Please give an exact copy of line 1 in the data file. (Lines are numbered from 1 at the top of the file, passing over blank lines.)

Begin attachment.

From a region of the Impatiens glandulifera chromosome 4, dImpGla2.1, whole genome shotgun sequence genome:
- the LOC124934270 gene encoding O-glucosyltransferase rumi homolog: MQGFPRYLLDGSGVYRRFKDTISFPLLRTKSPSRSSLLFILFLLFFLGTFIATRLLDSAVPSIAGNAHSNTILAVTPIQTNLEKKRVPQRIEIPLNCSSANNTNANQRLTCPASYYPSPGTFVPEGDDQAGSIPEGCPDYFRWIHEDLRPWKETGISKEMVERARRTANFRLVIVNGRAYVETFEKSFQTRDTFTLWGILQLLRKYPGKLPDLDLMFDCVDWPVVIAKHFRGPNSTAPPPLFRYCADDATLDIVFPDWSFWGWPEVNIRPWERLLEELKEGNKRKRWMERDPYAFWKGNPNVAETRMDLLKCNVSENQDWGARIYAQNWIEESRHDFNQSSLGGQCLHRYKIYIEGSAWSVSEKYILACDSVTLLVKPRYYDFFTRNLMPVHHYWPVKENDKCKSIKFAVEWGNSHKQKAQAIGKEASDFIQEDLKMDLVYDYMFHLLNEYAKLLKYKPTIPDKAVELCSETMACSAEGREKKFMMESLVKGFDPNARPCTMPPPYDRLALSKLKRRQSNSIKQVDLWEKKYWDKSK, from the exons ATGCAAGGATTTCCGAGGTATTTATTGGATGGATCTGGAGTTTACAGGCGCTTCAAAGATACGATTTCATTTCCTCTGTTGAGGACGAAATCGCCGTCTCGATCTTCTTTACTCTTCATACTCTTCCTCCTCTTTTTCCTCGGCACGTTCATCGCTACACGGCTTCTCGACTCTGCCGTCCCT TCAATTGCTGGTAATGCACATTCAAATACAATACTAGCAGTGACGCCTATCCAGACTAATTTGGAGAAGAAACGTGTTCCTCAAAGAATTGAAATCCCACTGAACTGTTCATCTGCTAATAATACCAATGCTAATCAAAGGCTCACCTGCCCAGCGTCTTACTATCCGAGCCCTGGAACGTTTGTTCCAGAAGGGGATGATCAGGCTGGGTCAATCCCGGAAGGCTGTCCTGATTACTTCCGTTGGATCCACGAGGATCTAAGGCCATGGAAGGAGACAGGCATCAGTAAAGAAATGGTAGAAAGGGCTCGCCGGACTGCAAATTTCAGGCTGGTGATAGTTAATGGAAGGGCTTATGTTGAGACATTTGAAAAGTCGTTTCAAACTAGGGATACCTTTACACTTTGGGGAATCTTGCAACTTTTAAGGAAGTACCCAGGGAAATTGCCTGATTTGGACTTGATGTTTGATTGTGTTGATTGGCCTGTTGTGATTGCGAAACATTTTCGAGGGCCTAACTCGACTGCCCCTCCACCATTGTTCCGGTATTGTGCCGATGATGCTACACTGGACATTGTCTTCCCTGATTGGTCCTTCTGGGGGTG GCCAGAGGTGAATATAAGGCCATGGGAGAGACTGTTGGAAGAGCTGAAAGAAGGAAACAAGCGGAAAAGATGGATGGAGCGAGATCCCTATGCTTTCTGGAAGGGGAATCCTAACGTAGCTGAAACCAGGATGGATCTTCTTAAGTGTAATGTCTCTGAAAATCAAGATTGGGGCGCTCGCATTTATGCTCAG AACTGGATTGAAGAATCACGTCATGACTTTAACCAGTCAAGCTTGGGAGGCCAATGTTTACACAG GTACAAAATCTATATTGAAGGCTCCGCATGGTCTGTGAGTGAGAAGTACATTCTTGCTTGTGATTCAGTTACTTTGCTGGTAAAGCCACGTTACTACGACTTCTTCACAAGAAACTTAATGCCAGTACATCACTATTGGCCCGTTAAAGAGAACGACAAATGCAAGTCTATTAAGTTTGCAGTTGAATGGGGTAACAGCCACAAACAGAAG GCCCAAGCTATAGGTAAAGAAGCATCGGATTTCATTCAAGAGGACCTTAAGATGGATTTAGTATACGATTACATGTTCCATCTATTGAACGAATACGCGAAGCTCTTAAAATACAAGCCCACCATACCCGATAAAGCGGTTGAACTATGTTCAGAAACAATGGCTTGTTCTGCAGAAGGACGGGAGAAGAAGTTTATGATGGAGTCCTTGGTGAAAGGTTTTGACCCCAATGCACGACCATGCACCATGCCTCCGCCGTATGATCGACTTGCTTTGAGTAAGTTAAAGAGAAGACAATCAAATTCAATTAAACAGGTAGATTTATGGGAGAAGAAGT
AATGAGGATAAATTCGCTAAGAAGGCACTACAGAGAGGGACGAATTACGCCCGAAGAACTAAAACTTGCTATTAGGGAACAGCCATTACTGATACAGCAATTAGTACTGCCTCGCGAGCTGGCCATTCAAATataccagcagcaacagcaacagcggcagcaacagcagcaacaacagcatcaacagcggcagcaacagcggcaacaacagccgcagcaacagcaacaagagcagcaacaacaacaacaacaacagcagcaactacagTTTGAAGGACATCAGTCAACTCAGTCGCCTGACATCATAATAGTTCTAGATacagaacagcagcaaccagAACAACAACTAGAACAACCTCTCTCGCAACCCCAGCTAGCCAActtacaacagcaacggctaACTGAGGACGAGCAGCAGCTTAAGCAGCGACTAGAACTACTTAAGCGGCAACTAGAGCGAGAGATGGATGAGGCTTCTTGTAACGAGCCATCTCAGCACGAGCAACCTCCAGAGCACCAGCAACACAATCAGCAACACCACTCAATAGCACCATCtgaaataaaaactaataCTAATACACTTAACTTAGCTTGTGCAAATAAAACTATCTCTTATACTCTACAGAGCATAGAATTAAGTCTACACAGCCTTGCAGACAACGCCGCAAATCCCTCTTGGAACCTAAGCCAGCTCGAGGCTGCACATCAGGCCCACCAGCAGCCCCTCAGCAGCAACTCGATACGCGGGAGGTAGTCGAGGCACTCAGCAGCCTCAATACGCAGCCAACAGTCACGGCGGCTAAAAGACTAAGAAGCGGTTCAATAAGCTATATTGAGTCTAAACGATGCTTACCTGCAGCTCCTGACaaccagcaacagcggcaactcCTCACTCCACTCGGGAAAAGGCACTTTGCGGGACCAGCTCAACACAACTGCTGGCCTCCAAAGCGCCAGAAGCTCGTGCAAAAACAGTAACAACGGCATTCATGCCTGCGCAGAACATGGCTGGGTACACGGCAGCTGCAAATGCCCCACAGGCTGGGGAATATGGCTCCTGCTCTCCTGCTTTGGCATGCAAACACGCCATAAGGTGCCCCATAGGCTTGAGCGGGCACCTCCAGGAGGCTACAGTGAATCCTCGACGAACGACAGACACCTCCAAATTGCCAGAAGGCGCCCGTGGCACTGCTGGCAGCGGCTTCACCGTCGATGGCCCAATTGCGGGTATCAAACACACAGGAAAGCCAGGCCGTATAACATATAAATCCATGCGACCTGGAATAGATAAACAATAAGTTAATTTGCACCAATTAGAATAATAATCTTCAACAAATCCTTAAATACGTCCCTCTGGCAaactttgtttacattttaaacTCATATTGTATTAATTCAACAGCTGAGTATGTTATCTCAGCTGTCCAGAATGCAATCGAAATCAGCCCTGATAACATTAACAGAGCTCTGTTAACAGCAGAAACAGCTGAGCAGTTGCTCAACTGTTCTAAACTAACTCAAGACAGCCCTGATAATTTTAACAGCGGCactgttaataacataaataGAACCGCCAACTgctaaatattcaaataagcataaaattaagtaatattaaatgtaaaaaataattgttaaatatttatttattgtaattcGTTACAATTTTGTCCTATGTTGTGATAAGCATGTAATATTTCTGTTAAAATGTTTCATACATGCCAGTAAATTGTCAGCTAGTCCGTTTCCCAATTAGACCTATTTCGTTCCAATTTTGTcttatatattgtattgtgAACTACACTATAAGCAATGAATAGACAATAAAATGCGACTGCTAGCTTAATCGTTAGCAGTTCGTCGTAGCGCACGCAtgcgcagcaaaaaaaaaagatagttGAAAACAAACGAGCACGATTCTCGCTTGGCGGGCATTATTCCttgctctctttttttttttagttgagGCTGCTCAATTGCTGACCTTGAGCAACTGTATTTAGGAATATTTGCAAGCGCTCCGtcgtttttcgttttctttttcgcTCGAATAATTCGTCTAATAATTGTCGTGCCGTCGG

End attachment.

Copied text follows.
From a region of the Impatiens glandulifera chromosome 4, dImpGla2.1, whole genome shotgun sequence genome: